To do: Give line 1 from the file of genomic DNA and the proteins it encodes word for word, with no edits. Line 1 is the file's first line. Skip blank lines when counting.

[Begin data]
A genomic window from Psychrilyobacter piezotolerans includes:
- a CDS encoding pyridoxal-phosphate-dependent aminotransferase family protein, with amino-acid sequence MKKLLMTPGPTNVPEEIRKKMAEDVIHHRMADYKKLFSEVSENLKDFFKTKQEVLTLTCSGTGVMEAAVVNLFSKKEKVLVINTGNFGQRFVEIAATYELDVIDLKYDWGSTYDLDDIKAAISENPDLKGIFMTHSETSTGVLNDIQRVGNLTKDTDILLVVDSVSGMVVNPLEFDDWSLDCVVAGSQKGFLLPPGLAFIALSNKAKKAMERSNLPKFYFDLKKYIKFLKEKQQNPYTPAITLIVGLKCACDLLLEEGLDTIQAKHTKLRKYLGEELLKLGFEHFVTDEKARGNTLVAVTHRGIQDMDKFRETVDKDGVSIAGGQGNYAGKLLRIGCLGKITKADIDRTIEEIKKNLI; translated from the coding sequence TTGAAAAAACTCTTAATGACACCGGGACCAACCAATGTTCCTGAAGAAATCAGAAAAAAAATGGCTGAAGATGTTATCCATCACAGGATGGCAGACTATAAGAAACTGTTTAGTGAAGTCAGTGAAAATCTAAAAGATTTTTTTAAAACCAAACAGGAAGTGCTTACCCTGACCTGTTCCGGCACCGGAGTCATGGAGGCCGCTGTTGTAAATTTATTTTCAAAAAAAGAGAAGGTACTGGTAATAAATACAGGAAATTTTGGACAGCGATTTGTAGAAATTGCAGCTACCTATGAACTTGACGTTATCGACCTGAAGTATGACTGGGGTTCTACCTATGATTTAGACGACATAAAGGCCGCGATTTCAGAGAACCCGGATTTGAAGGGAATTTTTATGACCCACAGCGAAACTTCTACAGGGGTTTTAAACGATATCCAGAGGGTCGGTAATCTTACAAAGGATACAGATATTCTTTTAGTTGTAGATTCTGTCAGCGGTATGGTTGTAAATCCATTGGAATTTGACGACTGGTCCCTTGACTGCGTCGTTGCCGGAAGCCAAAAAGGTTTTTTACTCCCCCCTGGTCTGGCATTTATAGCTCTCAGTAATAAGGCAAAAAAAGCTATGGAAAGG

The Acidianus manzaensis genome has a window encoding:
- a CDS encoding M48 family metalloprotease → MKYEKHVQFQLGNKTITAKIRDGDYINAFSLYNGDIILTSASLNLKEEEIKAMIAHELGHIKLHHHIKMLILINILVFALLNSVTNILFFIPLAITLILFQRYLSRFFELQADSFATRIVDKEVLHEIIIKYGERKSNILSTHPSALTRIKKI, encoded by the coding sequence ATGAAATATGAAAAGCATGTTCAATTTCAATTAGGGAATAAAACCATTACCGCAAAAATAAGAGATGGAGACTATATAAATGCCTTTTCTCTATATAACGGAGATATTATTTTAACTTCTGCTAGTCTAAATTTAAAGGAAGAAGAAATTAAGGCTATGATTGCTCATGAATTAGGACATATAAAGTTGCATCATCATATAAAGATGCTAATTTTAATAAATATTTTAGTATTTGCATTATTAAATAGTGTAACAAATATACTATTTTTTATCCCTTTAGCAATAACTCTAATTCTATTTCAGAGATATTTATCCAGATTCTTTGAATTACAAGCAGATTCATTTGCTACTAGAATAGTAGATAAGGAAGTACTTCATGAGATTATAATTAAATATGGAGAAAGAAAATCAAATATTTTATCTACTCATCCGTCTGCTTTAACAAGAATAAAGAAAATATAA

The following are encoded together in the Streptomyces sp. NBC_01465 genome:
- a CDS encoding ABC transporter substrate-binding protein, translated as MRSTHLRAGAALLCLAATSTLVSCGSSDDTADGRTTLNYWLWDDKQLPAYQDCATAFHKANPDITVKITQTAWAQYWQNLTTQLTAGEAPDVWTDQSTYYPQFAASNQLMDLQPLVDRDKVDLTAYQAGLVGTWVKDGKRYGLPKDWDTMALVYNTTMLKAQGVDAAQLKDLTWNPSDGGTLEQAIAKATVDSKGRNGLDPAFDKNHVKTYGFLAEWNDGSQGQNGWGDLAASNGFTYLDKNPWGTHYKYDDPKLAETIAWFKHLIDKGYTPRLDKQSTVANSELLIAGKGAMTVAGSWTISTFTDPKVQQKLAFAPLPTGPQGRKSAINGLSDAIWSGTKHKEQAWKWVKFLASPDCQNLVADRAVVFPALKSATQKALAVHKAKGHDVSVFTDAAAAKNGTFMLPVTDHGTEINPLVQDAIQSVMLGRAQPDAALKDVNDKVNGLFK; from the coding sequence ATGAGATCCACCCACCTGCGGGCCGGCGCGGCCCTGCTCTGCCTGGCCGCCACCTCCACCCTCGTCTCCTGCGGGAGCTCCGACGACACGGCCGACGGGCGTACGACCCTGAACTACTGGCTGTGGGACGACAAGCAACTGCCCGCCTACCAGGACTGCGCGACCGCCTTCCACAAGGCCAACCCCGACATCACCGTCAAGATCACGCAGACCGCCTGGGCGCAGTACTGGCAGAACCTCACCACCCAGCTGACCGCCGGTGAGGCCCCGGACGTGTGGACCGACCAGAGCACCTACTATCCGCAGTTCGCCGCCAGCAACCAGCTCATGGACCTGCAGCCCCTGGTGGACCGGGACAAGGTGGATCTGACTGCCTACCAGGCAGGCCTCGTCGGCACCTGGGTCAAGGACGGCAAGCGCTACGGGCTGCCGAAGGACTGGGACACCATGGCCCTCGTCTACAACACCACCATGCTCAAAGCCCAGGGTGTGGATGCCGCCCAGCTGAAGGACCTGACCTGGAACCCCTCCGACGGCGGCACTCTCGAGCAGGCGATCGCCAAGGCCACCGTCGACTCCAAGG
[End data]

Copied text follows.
A genomic window from Psychrilyobacter piezotolerans includes: